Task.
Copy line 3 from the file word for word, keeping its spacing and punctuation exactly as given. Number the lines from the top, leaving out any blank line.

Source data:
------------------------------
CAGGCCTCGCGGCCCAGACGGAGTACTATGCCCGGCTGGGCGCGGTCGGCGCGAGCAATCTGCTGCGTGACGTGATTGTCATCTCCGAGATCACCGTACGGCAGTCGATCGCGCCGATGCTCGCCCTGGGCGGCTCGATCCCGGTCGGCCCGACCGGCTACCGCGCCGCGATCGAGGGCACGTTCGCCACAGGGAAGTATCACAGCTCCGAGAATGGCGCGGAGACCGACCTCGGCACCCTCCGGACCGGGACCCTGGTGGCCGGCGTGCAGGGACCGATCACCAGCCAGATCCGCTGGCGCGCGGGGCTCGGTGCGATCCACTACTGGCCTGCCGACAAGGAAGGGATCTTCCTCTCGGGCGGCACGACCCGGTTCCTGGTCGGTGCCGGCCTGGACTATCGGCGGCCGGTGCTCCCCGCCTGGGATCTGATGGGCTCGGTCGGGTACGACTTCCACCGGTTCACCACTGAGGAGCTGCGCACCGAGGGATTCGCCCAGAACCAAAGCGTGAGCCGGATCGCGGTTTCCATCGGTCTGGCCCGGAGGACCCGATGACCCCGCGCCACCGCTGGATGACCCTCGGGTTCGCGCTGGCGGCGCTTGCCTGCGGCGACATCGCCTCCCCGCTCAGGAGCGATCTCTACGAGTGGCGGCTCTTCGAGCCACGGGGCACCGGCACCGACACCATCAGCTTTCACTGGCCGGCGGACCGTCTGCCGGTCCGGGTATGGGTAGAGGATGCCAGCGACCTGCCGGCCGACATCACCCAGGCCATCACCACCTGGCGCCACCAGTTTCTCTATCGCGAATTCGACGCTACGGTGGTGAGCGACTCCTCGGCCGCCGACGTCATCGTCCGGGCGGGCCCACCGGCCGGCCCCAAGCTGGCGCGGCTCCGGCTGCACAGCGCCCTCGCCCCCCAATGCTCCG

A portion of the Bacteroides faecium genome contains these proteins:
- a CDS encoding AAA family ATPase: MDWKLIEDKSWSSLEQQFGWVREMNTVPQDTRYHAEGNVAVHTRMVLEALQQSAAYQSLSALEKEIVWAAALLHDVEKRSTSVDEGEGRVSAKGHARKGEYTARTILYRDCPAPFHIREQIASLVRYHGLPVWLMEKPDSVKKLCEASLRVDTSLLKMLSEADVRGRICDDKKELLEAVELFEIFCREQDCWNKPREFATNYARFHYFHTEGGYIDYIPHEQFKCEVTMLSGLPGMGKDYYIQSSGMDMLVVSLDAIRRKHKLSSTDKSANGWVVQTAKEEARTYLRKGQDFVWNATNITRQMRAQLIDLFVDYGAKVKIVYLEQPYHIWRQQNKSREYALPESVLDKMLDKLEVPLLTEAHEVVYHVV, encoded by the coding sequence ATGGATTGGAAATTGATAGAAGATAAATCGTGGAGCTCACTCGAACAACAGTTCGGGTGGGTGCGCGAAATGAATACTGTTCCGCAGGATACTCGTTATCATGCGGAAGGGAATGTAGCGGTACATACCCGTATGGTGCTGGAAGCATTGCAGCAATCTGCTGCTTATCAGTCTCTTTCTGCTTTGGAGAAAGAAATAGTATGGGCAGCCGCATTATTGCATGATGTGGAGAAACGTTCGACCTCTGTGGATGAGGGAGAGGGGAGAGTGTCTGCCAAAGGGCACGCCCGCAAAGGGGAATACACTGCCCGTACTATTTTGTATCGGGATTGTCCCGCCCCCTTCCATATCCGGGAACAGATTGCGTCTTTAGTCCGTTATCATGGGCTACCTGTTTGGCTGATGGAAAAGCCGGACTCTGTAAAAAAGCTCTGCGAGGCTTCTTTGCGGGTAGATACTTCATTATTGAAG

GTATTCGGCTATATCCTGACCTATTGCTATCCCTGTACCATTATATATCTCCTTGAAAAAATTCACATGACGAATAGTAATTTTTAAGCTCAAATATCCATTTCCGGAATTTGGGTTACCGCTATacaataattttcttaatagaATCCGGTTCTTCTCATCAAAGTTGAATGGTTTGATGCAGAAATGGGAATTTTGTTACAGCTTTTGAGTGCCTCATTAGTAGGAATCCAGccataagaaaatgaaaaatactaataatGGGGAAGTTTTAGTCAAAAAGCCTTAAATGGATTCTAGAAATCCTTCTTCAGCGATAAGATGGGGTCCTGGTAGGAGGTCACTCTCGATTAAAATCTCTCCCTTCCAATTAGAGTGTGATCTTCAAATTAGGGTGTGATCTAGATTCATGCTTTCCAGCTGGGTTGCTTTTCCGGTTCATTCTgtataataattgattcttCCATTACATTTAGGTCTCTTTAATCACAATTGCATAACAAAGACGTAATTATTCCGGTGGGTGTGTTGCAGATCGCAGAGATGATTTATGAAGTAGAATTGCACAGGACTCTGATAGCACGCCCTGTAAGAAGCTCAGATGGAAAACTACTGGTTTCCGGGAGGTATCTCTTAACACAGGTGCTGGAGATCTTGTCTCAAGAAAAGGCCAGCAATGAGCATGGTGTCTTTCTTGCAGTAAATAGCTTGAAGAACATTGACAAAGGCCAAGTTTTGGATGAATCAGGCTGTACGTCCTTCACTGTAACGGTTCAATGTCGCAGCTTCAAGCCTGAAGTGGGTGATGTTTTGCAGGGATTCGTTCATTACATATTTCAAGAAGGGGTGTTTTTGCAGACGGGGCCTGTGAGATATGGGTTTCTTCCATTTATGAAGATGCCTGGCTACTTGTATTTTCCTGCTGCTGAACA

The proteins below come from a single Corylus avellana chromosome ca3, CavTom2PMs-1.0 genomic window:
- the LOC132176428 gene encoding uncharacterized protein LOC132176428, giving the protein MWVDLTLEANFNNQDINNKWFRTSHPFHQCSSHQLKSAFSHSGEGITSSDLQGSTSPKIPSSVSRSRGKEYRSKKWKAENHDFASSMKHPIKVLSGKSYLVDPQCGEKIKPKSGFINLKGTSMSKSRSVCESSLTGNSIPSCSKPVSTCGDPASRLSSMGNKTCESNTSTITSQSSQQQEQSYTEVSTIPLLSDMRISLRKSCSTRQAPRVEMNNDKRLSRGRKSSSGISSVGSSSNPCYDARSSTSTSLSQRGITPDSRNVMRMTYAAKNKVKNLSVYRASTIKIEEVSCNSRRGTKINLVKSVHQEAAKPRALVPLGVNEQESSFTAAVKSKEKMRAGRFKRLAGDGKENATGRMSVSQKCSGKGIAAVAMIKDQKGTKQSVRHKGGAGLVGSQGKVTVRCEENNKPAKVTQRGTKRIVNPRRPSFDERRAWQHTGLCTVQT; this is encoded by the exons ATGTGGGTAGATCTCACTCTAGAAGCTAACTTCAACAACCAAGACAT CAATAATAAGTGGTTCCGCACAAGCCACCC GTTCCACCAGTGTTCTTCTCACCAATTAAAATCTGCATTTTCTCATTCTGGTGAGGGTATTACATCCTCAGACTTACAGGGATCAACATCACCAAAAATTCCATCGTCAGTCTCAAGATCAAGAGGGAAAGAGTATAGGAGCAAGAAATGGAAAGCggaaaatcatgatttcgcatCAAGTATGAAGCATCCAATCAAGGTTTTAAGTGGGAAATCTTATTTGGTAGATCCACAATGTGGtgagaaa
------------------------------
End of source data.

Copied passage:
- a CDS encoding AAA family ATPase: MDWKLIEDKSWSSLEQQFGWVREMNTVPQDTRYHAEGNVAVHTRMVLEALQQSAAYQSLSALEKEIVWAAALLHDVEKRSTSVDEGEGRVSAKGHARKGEYTARTILYRDCPAPFHIREQIASLVRYHGLPVWLMEKPDSVKKLCEASLRVDTSLLKMLSEADVRGRICDDKKELLEAVELFEIFCREQDCWNKPREFATNYARFHYFHTEGGYIDYIPHEQFKCEVTMLSGLPGMGKDYYIQSSGMDMLVVSLDAIRRKHKLSSTDKSANGWVVQTAKEEARTYLRKGQDFVWNATNITRQMRAQLIDLFVDYGAKVKIVYLEQPYHIWRQQNKSREYALPESVLDKMLDKLEVPLLTEAHEVVYHVV, encoded by the coding sequence ATGGATTGGAAATTGATAGAAGATAAATCGTGGAGCTCACTCGAACAACAGTTCGGGTGGGTGCGCGAAATGAATACTGTTCCGCAGGATACTCGTTATCATGCGGAAGGGAATGTAGCGGTACATACCCGTATGGTGCTGGAAGCATTGCAGCAATCTGCTGCTTATCAGTCTCTTTCTGCTTTGGAGAAAGAAATAGTATGGGCAGCCGCATTATTGCATGATGTGGAGAAACGTTCGACCTCTGTGGATGAGGGAGAGGGGAGAGTGTCTGCCAAAGGGCACGCCCGCAAAGGGGAATACACTGCCCGTACTATTTTGTATCGGGATTGTCCCGCCCCCTTCCATATCCGGGAACAGATTGCGTCTTTAGTCCGTTATCATGGGCTACCTGTTTGGCTGATGGAAAAGCCGGACTCTGTAAAAAAGCTCTGCGAGGCTTCTTTGCGGGTAGATACTTCATTATTGAAG